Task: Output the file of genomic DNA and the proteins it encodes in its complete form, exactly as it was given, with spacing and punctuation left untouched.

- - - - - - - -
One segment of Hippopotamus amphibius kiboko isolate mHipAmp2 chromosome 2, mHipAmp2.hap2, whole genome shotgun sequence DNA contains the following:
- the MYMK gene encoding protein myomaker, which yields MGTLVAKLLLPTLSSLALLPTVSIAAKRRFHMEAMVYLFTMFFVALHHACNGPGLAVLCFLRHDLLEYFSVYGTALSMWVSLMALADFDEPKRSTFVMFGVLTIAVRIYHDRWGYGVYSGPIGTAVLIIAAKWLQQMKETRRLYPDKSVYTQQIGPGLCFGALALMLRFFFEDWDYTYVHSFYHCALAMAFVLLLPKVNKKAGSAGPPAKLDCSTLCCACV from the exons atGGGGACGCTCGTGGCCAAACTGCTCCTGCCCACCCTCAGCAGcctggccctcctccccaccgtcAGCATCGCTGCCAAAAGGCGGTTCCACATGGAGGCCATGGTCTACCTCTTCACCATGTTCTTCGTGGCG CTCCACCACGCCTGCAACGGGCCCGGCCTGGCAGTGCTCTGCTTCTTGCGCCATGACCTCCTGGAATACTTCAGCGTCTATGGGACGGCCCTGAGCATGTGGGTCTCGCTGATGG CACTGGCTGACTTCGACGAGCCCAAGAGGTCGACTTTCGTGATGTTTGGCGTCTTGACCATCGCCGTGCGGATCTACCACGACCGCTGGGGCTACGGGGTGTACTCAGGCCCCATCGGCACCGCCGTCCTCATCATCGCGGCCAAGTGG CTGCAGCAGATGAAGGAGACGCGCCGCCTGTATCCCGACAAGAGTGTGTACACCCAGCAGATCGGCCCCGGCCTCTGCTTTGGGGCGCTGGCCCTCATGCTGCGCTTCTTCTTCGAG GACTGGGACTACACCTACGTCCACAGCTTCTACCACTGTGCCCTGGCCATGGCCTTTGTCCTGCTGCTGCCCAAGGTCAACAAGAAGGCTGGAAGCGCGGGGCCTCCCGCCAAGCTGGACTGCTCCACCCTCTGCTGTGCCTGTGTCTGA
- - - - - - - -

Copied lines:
One segment of Hippopotamus amphibius kiboko isolate mHipAmp2 chromosome 2, mHipAmp2.hap2, whole genome shotgun sequence DNA contains the following:
- the MYMK gene encoding protein myomaker, which yields MGTLVAKLLLPTLSSLALLPTVSIAAKRRFHMEAMVYLFTMFFVALHHACNGPGLAVLCFLRHDLLEYFSVYGTALSMWVSLMALADFDEPKRSTFVMFGVLTIAVRIYHDRWGYGVYSGPIGTAVLIIAAKWLQQMKETRRLYPDKSVYTQQIGPGLCFGALALMLRFFFEDWDYTYVHSFYHCALAMAFVLLLPKVNKKAGSAGPPAKLDCSTLCCACV from the exons atGGGGACGCTCGTGGCCAAACTGCTCCTGCCCACCCTCAGCAGcctggccctcctccccaccgtcAGCATCGCTGCCAAAAGGCGGTTCCACATGGAGGCCATGGTCTACCTCTTCACCATGTTCTTCGTGGCG CTCCACCACGCCTGCAACGGGCCCGGCCTGGCAGTGCTCTGCTTCTTGCGCCATGACCTCCTGGAATACTTCAGCGTCTATGGGACGGCCCTGAGCATGTGGGTCTCGCTGATGG CACTGGCTGACTTCGACGAGCCCAAGAGGTCGACTTTCGTGATGTTTGGCGTCTTGACCATCGCCGTGCGGATCTACCACGACCGCTGGGGCTACGGGGTGTACTCAGGCCCCATCGGCACCGCCGTCCTCATCATCGCGGCCAAGTGG CTGCAGCAGATGAAGGAGACGCGCCGCCTGTATCCCGACAAGAGTGTGTACACCCAGCAGATCGGCCCCGGCCTCTGCTTTGGGGCGCTGGCCCTCATGCTGCGCTTCTTCTTCGAG GACTGGGACTACACCTACGTCCACAGCTTCTACCACTGTGCCCTGGCCATGGCCTTTGTCCTGCTGCTGCCCAAGGTCAACAAGAAGGCTGGAAGCGCGGGGCCTCCCGCCAAGCTGGACTGCTCCACCCTCTGCTGTGCCTGTGTCTGA